4 Tips to Avoid the Dreaded Call

How many of us have ever worked for (or with) someone that, when we saw their name on the caller ID, we dreaded picking up the phone?

There can be various reasons for this: we are scared of  ‘getting into trouble’ because we didn’t do something on time or to the level of excellence they expected, fear of being micro-managed, or even just reluctance of being poked and queried as to the particular approach we are using. Frankly, I believe most of us have probably been on both ends at one point of another – the caller AND the person being called. Lets fact it: neither position ever feels good.

As leaders, the last situation we want to create for ourselves is people avoiding us! We actually want to create accessibility, approachability, and an atmosphere where folks take risks, stretch, and feel they are fully supported. We want to create a team and culture where folks are high-performing, self-governing, and kicking @$$ in their respective positions. In fact, the most effective teams I have been a part of were the ones where the leader had the right folks in the right seats on the bus, and then just got out of the way so we could do our jobs!

So, as leaders, what are a few basic steps we can do proactively to minimize having to make the ‘dreaded call’?

  • Take the time to get the right people in the right jobs. If they are not in the right jobs, (a few tips to know when this is the case: they are not performing, are not happy, and are the complainers on the team), you have to make the hard call – FAST. You are doing them a disservice by lengthening their dissatisfaction and you are also polluting the team with negative energy. Help these folks help themselves by finding a position that optimizes their skill sets. They may not thank you at the time; yet, they will thank you later.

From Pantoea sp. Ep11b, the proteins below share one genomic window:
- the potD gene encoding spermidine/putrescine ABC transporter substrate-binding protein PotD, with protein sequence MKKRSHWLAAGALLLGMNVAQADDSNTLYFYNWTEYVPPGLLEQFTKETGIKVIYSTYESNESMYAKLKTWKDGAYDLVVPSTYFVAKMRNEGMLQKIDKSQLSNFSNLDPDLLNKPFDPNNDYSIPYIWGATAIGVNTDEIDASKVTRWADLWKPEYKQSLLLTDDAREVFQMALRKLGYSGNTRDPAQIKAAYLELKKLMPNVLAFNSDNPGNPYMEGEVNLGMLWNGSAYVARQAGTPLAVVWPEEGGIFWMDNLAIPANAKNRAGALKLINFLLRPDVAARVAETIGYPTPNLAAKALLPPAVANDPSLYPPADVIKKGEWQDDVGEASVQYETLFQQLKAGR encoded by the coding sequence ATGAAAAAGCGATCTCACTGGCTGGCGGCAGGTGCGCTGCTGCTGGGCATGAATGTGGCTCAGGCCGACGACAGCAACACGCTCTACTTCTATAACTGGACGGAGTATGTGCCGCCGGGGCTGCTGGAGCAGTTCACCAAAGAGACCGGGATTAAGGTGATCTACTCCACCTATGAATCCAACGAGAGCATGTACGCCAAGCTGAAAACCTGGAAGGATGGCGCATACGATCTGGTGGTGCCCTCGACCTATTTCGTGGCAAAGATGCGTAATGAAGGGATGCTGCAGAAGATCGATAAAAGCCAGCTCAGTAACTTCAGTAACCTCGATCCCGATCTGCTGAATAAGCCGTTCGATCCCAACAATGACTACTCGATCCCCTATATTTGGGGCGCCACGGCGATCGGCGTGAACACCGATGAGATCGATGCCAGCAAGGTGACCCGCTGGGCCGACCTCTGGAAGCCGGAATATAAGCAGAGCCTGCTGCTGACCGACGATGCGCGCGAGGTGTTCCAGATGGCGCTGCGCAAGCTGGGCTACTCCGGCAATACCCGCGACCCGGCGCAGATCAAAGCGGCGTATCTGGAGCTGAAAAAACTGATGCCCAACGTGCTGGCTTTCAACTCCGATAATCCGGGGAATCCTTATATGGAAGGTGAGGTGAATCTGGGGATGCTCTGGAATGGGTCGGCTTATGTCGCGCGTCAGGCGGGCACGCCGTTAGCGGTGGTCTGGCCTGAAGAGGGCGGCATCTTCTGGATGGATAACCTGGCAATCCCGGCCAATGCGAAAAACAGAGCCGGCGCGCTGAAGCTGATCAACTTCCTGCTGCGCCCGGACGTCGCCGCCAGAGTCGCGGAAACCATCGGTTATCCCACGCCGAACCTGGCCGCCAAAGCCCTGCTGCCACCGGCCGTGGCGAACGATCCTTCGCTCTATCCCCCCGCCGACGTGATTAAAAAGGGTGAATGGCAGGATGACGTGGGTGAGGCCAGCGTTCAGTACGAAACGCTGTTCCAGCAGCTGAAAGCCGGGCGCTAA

• Remove ambiguity about goals of the team, and roles on the team. Be clear on expectations, clarify priorities, AND get buy-in on the front-end. Without it, you will be pushing the rope the entire way to the finish line.
  • Break down barriers and obstacles for them to do their jobs. This does not mean doing THEIR job – this means doing YOUR job – which is clearing the path for them to execute. This may include things like: budget, resources, political undertow and competing priorities.
  • Communicate, communicate, communicate. Often. Early. Clearly. Have check-in calls – not to be confused with ‘dinging’ calls – to continue to support, clear away the barriers, and reduce confusion.

We want to be the ‘caller ID’ people with whom we work LOVE to hear from and want to talk to – not the dreaded caller! Oh – and if you do find yourself in the unfortunate position of having to make a difficult call…remember to use the Platinum Rule: treat others the way you would want be treated if you were them. Breathe deeply before you dial. Stay calm and measured in your speech. Exercise patience and empathy. This will keep the channels clear and open, while still keeping your expectations high.

What approaches have you used to minimize having to make a ‘dreaded call’? How have you created a self-governing organization? What have you learned from leaders for whom you have worked that creates a happy, hard-working culture?

Please share – we want to hear from you!